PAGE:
4th December, 2014
By Oyebanji Gbenga
The song of Eric Patrick Clapton “River of Tears” invoke sober feelings and pains. The month of October will be indelible in the heart of residents of Mubi in Adamawa State, Nigeria. According to UN High Commissioner for Refugees, UNHCR, some 13,000 Nigeria refugees crossed from Adamawa after the Boko Haram insurgents attacked and captured the town of Mubi late October.
The attack late October rendered many homeless and many properties were set ablaze. An account of a sorrowful woman spoke of the decimation of her household when the insurgents came like thieves in the night.
“Our lives are in shambles, the attack was unexpected,” Mrs Adenike E. Okokuku, said.
“The attackers were masked men with weapons. At the time of the attack what was going through my mind was my four children and husband. This is a town we have lived all our lives, where do we start from?” she said, adding “I could not find my husband and my four children throughout the moment of the attack.”
This is one out of thousands of Nigerians that are displaced in the country of their birth, drowning in the river of tears as Eric Clapton sang in his song. The Boko Haram insurgents were forcing people to believe in their religious dogma. A town of peace and tranquility suddenly turned to terrorists’ haven.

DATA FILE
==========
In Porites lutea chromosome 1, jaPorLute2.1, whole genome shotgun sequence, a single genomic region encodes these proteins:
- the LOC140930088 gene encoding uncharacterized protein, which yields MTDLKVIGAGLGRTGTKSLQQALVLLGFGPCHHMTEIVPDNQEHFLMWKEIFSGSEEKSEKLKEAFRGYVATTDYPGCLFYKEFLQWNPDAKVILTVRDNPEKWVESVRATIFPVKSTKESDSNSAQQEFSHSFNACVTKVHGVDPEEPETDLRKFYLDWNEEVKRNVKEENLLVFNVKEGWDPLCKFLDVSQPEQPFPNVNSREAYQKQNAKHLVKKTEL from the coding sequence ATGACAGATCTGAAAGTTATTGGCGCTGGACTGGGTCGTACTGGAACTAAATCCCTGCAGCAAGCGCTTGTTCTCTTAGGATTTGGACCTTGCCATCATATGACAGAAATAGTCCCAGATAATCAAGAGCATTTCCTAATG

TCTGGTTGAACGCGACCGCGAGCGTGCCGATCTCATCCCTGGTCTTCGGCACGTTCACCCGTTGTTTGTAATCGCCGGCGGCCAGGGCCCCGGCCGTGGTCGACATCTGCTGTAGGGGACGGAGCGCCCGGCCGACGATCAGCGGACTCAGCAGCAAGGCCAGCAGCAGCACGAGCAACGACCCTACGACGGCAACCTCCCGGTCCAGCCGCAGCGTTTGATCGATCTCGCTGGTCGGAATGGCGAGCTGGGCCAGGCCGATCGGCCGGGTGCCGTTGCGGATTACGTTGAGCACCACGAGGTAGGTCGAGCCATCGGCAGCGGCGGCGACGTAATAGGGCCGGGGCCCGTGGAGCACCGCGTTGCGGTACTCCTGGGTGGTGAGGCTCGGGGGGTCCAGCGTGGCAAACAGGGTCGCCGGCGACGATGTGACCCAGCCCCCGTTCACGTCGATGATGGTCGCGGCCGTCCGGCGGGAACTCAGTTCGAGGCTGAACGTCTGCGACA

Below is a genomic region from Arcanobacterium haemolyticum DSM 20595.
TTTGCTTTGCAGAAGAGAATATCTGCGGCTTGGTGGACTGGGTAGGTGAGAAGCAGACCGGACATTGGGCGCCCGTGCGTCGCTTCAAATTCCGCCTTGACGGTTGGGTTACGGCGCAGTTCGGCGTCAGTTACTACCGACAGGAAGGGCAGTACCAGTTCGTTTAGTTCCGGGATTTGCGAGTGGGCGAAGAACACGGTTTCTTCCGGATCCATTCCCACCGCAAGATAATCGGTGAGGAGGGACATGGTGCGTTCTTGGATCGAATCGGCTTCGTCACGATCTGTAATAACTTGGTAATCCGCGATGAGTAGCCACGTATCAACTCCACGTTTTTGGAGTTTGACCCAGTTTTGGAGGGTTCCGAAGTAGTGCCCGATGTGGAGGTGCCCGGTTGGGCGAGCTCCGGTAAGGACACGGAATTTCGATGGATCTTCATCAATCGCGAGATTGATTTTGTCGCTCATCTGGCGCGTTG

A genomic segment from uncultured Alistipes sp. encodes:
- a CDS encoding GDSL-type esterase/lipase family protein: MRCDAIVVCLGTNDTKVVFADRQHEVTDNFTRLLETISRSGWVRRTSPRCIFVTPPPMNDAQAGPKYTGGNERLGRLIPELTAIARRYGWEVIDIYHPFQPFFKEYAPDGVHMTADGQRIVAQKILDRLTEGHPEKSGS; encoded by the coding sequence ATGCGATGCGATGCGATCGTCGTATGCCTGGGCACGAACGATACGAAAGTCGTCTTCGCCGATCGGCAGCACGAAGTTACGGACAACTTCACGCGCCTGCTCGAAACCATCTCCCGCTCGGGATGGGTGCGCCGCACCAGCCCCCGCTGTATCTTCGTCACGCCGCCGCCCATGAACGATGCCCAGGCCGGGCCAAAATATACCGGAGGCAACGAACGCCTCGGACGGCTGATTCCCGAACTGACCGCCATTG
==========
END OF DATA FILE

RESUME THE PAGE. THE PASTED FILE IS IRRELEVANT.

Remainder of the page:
When will normalcy return to the town? How will the indigenes be rehabilitated? Is this a war or terrorist attack?
It seems the Boko Haram sect has declared war on Nigeria’s government. What about the victims of war? Where do they go from here? Who will rehabilitate and compensate them?
The account of Mrs. Okokuku represents thousands of victims that have been displaced. How will they be integrated into the society? Is it not right if they seek political asylum in any other country?
Violation of human rights is of great concern to United Nations. Have these people not been badly treated in their own country? Who do we blame that Nigerians are fleeing to near and far countries? We have to speak on behalf of Nigerians living in these Boko Haram attacked territories. We should stand for what is right and is a noble cause. The tears of the bereaved will be assuaged when a cover is provided as shelter.
A tabernacle in the time of distress is the only protection of human rights, be it as a war victim or a victim of any form of human rights violation. Victims of human rights violation of any sort deserve political asylum in any country, provided the country agreed to Article 14 of Universal Declaration of Human Rights, Nigerians fleeing north-eastern part of the country deserve to reside anywhere their human right is protected.
•Gbenga wrote from Lagos